Monday, June 02, 2008

Thoughts on the Lord's Prayer

A few weeks ago I was asked to lead a round-table discussion on worship in the American Baptist Tradition (in Rhode Island, I suppose.) I expected a vigorous debate between those who advocated traditional worship (music) and those who were trying contemporary forms of worship (music.) There was some good respectful discussion on these topics, but i was not shocked or challenged by it. What surprised me was the apparent number of churches that are leaving behind the recitation of the Lord's Prayer in the sunday morning liturgy. 'They don't understand what they are saying, so why keep saying it,' seemed to be the collective reasoning behind this decision. In fairness, this discussion only happened in one hour, so unfortunately we could not reach great dept in our conversation.
I am concerned with transition which leaves behind tradition for three reasons.
First I wonder if we need to 'understand' the Lords Prayer for it to be an important part of our worship? I am reminded of something that I C.S. Lewis once wrote (I cannot remember where) about liturgy. I am paraphrasing the thought here, of a much more sophisticated thinker than I. But I believe he suggested was that one of the strengths of a liturgy, was that we didn't have to think to be a part. the liturgy would be the spirit praying for us when we did not know what words to pray ourselves. this is my experience of the Lord's Prayer. Personally given to bouts of depression and anxiety, intercessory prayer, where I 'talk' to God, can cause a case of sever fixation and intrusive thoughts that made me feel worse instead of better. Should prayer always make me feel better? No, but for me, this experience didn't allow conviction that leads to action. Just futher depression. I pray the Lord's Prayer in this situation, because it calm my mind and body, allows me to fix my mind and heart on something outside myself (my anxieties) and allows me to move into prayer where I can talk without 'spinning' or listen for and to God.

Second, if people don't understand it, why not explain it? I still lead the Lord's Prayer in worship at the church I am blessed to serve. I have noted that even slowing down my recitation, which many people do tend to listen too, helps get people out of a mindless recitation and into a mindful recitation. Other versions of the Lord's prayer, that remain faithful to the spirit and intent, but which change the language is another way that we can lead people into a more mindful recitation of the Prayer. I fear leaving behind things that people don't understand. It seems to me that Sabbath has been severly misunderstood in our culture for some time and now it has become an antiquated idea that many do not know about or understand. Instead of growing silent and allowing the Lord's prayer to become extinct, why not teach and preach it?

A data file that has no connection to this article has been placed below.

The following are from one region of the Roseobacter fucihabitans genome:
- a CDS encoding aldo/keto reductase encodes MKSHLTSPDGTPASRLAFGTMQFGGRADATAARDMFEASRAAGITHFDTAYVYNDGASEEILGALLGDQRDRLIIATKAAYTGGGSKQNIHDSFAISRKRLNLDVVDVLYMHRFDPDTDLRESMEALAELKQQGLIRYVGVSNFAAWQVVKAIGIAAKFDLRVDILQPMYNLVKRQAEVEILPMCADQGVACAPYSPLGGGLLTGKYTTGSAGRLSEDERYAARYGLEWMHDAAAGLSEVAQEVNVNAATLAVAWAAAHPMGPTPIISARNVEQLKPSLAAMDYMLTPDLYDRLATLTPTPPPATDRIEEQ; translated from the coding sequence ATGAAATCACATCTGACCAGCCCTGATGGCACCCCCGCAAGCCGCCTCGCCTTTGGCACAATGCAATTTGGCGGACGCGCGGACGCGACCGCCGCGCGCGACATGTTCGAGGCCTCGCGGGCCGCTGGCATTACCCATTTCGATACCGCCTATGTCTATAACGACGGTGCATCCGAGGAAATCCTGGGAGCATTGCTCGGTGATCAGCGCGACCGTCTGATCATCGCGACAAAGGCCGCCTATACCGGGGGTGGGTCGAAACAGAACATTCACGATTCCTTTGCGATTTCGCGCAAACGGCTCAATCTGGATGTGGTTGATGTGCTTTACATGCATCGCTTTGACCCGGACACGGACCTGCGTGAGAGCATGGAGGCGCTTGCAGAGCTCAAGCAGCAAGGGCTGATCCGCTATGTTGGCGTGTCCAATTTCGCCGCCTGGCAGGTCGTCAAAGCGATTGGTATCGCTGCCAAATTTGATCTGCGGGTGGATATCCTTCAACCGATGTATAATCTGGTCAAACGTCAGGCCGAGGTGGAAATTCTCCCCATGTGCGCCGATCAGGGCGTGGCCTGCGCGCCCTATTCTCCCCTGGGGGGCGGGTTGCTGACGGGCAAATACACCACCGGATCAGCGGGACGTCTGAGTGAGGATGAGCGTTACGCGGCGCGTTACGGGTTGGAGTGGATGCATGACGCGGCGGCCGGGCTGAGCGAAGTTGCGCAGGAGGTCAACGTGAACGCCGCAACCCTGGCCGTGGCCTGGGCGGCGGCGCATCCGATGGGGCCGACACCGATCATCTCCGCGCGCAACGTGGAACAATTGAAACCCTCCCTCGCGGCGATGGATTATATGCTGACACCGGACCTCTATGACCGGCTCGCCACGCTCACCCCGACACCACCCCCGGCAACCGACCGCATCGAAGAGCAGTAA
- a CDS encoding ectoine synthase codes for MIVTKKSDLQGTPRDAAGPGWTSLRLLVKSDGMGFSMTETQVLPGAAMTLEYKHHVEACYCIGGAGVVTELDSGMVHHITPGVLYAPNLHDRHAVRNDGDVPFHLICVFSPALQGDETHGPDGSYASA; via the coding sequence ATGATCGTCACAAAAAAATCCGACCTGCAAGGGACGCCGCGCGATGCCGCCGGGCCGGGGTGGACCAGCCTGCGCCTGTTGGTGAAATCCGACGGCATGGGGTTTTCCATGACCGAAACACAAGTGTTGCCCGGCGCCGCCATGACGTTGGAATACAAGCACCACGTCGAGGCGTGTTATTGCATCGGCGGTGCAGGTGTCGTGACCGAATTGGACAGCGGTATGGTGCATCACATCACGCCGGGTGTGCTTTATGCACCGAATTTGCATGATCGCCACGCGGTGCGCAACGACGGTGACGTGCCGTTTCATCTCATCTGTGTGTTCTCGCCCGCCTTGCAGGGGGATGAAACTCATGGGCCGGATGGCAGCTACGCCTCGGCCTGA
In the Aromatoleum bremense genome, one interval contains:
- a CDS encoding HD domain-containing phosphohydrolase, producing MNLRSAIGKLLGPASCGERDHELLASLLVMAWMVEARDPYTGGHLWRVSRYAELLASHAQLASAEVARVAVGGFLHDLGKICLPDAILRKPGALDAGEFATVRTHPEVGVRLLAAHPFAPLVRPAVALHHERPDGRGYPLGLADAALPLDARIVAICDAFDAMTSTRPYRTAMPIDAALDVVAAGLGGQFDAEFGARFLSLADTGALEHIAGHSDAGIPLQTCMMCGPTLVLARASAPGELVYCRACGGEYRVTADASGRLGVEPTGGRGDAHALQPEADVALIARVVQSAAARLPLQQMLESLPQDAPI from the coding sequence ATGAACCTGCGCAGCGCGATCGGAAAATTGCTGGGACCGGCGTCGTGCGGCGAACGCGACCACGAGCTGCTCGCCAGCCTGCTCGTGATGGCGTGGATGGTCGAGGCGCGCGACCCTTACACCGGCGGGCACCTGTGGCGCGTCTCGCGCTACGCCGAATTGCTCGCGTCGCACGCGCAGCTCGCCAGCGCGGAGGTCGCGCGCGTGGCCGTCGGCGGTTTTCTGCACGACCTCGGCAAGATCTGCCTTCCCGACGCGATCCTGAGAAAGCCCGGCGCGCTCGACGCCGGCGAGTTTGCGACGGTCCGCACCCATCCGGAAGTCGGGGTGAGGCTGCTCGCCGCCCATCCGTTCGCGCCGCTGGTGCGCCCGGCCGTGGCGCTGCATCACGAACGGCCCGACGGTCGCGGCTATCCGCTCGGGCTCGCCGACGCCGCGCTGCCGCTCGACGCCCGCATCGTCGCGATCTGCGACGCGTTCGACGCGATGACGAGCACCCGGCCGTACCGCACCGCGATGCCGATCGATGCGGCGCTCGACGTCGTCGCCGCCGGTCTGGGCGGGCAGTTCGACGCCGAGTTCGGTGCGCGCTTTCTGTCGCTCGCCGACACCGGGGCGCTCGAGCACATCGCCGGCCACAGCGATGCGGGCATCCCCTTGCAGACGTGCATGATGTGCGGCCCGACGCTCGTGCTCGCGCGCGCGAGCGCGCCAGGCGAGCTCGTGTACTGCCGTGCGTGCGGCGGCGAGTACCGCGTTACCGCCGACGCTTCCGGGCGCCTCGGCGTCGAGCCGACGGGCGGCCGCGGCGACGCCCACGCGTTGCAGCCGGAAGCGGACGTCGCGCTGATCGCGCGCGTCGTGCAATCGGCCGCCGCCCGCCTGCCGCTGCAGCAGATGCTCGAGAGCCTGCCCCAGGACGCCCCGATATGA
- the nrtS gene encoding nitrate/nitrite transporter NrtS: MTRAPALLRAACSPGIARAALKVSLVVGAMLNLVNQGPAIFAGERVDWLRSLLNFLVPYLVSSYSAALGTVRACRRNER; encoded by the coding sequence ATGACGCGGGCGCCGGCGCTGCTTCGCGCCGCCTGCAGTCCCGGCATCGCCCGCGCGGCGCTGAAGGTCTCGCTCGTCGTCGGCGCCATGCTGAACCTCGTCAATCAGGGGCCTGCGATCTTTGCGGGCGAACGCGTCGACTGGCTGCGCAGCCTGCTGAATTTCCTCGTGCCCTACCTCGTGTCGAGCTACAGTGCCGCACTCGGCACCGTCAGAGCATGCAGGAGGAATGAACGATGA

Third, I am increasingly convinced that the Lord's Prayer is as much a manifesto of Kingdom Ethics as it is simply a prayer. Hallowed be Thy name reminding us of our ultimate allegiance to the Kingdom of God as we negotiate our modern world. Thy Kingdom come, Thy will be done, reminding us that our politics are oriented toward the Kingdom as presented by the life of Christ, instead of democrat, republican, conservative or liberal. Forgive us our debts, reminds us of Sabbath/jubilee economics, Give us this day our daily bread, the gospel present in concrete acts of compassion and service. Here is a summation of what the Kingdom of God is meant to look like and act like. If we stop reciting this prayer, will we forget who we are and why we do what we do as a church? This is my worry.

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